12. You're asked about "Jersey Shore" way too often.

No, I don't know Snooki. No, our whole state and shore is not actually like that. We have 130 miles of some of the best beach towns in the country.

13. You can't casually mention NYC without people idealizing some magical, beautiful city.

Someone who has never been there has way too perfect an image of it. The place is quite average and dirty. Don't get me wrong, I love a good NYC day trip as much as the next person, but that's all it is to you... a day trip.

14. The lack of swearing is almost uncomfortable.

Jerseyans are known for their foul mouths, and going somewhere that isn't as aggressive as us is quite a culture adjustment.

15. No more jughandles.

No longer do you have to get in the far right lane to make a left turn.

16. You realize that other states are not nearly as extreme about their North/South division.

We literally consider them two different states. There are constant arguments and debates about it. The only thing that North and South Jersey can agree on is that a "Central Jersey" does not exist.

17. Most places also are not in a war over meat.

"Pork roll" or "taylor ham"... The most famous debate amongst North and South Jersey. It's quite a stupid argument, however, considering it is definitely pork roll.

18. You realize you were spoiled with fresh produce.

After all, it's called the "Garden State" for a reason. Your mouth may water just by thinking about some fresh Jersey corn.

19. You'll regret taking advantage of your proximity to everything.

Super short ride to the beach and a super short ride to Philly or NYC. Why was I ever bored?

20. Lastly, you realize how much pride you actually have in the "armpit of America," even if you claimed to dislike it before.

After all, there aren't many places with quite as much pride. You find yourself defending your state at all necessary moments, even if you never thought that would be the case.

Cover Image Credit: Travel Channel

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Yes, White Privilege Exists, And Yes, There's A Way To Fix It

Racist policies of the past continue to trickle problems into the present, but we can help fix it.


Recently, a friend and I were having a debate about white privilege and the extent to which it continues to exist in America. I was defending the position that white privilege continues to cause economic divisions in America, while my friend posited that white privilege should be reframed as an "upper-class privilege." One of the most profound points that he made during his argument was "I don't want to be inadvertently racist. If there is a minority that will do a job better, cheaper, and more efficient than me, I'd want them to get the job over me any day."

I believe that this point sums up the position that most people have towards white privilege. White privilege can be a hard concept to accept if, like most rational people, you are personally not racist and believe that the majority of business owners, politicians, and everyday people are also not racist. However, white privilege does not necessarily originate from modern racism alone. Rather, white privilege has more to do with the after-effects of racist policies of the past creating economic disparities that continue to this day.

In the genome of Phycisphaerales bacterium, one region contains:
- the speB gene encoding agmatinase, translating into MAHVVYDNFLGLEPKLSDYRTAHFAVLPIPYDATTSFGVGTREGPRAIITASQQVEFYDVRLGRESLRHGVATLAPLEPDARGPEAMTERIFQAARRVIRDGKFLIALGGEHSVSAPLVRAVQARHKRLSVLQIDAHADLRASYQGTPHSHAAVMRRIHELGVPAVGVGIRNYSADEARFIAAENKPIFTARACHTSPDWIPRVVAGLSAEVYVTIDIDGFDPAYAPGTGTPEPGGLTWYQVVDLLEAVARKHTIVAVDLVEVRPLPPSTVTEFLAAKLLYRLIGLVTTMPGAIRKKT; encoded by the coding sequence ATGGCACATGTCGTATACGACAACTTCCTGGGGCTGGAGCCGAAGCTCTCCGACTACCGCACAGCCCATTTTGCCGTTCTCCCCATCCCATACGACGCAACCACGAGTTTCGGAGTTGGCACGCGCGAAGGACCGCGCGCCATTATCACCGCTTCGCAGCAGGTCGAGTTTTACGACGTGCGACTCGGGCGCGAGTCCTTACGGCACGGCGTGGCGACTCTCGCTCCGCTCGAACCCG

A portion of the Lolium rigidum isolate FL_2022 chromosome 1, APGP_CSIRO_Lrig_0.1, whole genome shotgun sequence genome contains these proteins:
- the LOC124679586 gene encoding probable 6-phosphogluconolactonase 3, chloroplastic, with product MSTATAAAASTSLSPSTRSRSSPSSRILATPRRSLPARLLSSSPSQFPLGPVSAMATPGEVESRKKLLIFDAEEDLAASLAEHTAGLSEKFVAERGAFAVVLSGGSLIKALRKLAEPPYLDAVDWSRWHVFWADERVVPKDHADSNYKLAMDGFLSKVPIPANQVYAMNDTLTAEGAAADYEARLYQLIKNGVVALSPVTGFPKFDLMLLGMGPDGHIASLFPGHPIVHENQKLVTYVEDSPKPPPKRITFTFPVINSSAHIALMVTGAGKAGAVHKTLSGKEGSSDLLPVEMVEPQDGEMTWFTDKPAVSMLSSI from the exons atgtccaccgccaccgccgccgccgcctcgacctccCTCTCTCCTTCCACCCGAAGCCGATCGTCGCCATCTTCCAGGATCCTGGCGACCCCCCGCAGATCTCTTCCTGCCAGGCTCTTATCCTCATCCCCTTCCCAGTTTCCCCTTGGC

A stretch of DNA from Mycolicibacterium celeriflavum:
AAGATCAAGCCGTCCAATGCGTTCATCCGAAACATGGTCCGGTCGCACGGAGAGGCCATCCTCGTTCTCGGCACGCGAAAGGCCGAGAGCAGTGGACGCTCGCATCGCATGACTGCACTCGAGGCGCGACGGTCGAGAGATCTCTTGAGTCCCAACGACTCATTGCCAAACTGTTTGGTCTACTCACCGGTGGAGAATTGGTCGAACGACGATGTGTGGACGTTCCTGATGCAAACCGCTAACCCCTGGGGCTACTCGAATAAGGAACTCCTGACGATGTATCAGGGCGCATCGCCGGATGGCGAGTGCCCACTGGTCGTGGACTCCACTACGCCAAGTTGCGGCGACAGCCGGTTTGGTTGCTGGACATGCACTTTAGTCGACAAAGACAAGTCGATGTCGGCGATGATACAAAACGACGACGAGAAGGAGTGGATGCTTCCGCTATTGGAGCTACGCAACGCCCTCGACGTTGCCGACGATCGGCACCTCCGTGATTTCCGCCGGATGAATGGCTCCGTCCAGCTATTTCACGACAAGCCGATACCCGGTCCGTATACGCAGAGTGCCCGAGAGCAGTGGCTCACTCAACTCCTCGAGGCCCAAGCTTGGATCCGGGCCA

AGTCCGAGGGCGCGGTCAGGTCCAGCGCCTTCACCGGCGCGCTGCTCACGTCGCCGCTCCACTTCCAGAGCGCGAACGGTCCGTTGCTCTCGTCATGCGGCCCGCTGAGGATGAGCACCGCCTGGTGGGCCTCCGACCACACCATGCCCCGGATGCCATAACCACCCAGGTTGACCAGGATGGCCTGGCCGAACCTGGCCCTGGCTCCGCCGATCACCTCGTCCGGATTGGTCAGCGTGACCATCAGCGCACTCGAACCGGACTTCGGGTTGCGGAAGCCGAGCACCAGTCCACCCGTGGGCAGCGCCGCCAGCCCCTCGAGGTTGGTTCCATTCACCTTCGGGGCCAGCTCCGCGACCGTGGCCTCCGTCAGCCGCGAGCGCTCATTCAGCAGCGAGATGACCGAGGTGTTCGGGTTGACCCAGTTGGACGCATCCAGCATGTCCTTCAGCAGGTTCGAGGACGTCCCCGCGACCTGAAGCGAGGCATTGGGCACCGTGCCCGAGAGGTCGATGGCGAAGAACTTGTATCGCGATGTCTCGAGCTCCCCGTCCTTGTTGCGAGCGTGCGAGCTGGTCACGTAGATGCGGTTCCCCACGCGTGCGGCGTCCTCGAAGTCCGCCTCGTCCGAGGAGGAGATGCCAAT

Let me begin by conceding one point: white privilege is not nearly as vast as it was 100 years ago. It is not even as wide as it was 50 years ago. At the time, there was a matrix of systemic racism and oppression that created a noticeable white privilege in the past, most noticeably in the Pre-Civil War and Jim Crow-era South.

However, these racist policies created impacts which have outlasted the policies themselves but continue to cause economic divisions among racial lines in society. This is especially true in regards to how much faster and easier social momentum is for whites than for blacks, meaning that it is easier for a white family to rise through social classes than a black family.

Wealth accumulation is the cornerstone of social momentum. True wealth accumulation comes from practical investments that can be passed through generations and grow wealth exponentially. Wealth begets wealth. When you already start with an advantage, it becomes that much easier to increase your wealth and thus increase the advantage that your future generations will have.

The two main investments that have demonstrable impacts on improving the lives of a person's children are investments in education and property. The more educated the parents, the higher the quality of life for the child and the higher the likelihood that the children will achieve a higher education. Property is an asset that generally appreciates and generates wealth and a line of credit for future generations.

Racist policies of yesteryear have thus stalled the chances of minorities to generate transferable wealth to future generations in the form of accumulated assets. Jim Crow regulations generally impacted the rights of blacks to make investments in areas that would improve their lives and the lives of their children. Policies which restricted minority rights to education and investment constricted the ability to minority families to accumulate wealth that would then lift their future generations to higher social classes.

This problem is then exasperated by modern policies which favor investment over-taxed income, subsidize mortgages, and prioritize private sector developers over workers. Because minorities have only had the ability to truly accumulate wealth for two or three generations while whites have been able to do this since the beginning of America, these policies have created noticeable economic divisions that straddle racial divides.

However, this does not mean that lifting up minorities out of poverty and overcoming white privilege is impossible. Far from it. White privilege has been shrinking as minorities have won more and more rights and racial divides have become less and less formal. Increasing minority access to education, loans, and investment opportunities can help overcome the divisions created by the past.

In addition, recognizing the historical causes of white privilege and admitting that it still has an impact on society will help overcome the inherent bias and allow policymakers to recognize how their policies could impact the divides that already exist in America. By working together, we can continue to strive for an America that is free, fair, and open to all. After all, isn't that what the American dream is really about?